Intertidal Room (2020)
Intertidal zones are coastal areas where sea meets land in a ceaseless interaction of low and high tides. Those zones are characterized by highly diverse ecosystems and inhabitants who have long adapted to these ever-changing conditions. But intertidal zones are also particular kinds of borderlands. There, human activities interact, collide, compete with and often disrupt other-than-human realms. These interactions produce specific practices, sites, temporalities, affects, artifacts, and soundscapes.
Intertidal Room is a soundwalk composition originally developed for Vancouver coastline near Stanley Park, an unceded territory of Coast Salish peoples - Skwxwú7mesh (Squamish), Stó:lõ and Səlīlwəta?/Selilwitulh (Tsleil-Waututh) and xʷməθkʷəýəm (Musqueam) Nations. Attending to the fugitive nature of intertidal zones, this soundwalk intends to provide room for an increased aural attention to the ways people have been cultivating, affecting but also disrupting various, also imperceptible layers of these complex environments. The soundwalk composition is intended to be listened to during a period of slack water, a moment when tide is at the lowest point and soon about to return. Respecting luni-solar forces and the way they manifest themselves around Stanley Park, the streaming of the soundwalk has been synchronized with the times of Vancouver's low tides.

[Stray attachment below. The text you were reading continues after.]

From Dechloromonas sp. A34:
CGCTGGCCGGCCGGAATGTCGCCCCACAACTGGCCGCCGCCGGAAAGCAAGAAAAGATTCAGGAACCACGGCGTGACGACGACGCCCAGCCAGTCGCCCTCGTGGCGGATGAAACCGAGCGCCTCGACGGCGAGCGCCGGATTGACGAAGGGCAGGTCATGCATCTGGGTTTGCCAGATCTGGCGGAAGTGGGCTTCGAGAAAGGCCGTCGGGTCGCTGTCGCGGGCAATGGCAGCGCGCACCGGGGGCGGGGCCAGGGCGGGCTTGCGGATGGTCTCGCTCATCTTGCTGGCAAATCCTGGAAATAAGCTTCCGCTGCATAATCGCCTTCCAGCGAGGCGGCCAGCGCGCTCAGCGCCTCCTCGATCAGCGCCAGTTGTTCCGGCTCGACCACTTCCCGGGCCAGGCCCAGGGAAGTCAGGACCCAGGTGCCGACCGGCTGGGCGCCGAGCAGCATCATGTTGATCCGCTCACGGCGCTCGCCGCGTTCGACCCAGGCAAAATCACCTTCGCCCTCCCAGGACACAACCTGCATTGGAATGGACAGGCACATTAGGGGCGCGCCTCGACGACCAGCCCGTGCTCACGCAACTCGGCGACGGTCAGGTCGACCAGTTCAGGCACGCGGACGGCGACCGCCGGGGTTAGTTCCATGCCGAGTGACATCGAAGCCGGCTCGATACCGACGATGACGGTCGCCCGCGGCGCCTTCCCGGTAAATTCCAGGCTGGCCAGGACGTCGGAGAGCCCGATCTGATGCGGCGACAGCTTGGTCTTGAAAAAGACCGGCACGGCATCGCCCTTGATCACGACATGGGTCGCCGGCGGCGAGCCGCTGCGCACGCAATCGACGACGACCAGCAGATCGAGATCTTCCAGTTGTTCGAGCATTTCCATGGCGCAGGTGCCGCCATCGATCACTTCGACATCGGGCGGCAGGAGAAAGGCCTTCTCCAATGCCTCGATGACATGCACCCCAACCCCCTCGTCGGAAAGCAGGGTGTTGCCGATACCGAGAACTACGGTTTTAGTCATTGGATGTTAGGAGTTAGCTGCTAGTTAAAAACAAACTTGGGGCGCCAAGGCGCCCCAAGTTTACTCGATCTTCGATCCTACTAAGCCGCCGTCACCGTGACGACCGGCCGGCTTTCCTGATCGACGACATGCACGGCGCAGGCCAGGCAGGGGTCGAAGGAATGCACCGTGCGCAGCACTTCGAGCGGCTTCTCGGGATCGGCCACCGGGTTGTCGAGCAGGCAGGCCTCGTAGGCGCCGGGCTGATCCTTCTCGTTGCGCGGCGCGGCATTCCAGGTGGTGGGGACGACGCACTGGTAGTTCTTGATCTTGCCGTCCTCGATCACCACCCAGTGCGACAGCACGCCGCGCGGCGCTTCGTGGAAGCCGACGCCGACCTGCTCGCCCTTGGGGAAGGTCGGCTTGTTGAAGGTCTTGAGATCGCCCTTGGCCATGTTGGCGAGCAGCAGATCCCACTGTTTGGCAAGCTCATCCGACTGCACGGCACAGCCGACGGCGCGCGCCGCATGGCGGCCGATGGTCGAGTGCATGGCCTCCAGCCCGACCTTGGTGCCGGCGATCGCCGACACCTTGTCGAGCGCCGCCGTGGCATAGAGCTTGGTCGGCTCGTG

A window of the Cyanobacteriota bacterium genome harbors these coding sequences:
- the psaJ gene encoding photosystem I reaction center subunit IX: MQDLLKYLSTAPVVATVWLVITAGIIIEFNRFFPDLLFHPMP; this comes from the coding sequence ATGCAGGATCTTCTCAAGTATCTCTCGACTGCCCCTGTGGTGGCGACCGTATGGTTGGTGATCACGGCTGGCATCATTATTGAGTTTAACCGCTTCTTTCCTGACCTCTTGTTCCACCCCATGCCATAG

With a few exceptions, all sounds featured in the piece derive from listening and field recording sessions conducted in various intertidal zones that surround Vancouver and Stanley Park in particular. They took place between March and September 2020. Besides field recordings, the piece comprises eco-responsive soundscape compositions, and two spoken narratives: one grounded in empirical, archival, and historical research and the other stemming from dreams, myths and speculative thoughts on and propositions for the further questioning of the so-called nature/culture divide.
More information about the project can be found on the project website
This soundwalk is part of my international postdoctoral artistic research funded by the Swedish Research Agency and anchored at the
Department of Culture and Society at Linköping University in Sweden. The project explores the history, present and future of soundwalking and
field recording practices in the context of arts, environmental humanities, and philosophy of technology.
The project was developed during my research visit to the Sonic Research Studio at the Simon Fraser University's School of Communication, in spring and summer 2020.
It was premiered on September 29, 2020, within the Vancouver New Music's program the Vancouver Culture Week.
Following the premiere in Vancouver, the project was presented at other events (for example, a 6-channel soundscape composition at Ars Electronica 2021, Linz) conferences (for example, a performative talk at STREAMS, International Conference for the Environmental Humanities in Stockholm, 2021) and through publications (for example, BC Studies, no 210, Summer 2021).
Script, field recordings, soundscape compositions, design, production, editing and photography by Jacek Smolicki.
Barry Truax (Simon Fraser University), Candace Campo xets'emits'a (Talaysay Tours), Hildegard Westerkamp, Giorgio Magnanensi and Heather McDermid (New Music Vancouver), Coey Lunn (Institute of Ocean Sciences, BC), Brett Ascarelli (Consulting editor and narrator), Alejandro Frid (Central Coast Indigenous Resource Alliance, University of Victoria), among multiple intertidal actors and critters encountered on the shores in and around Vancouver.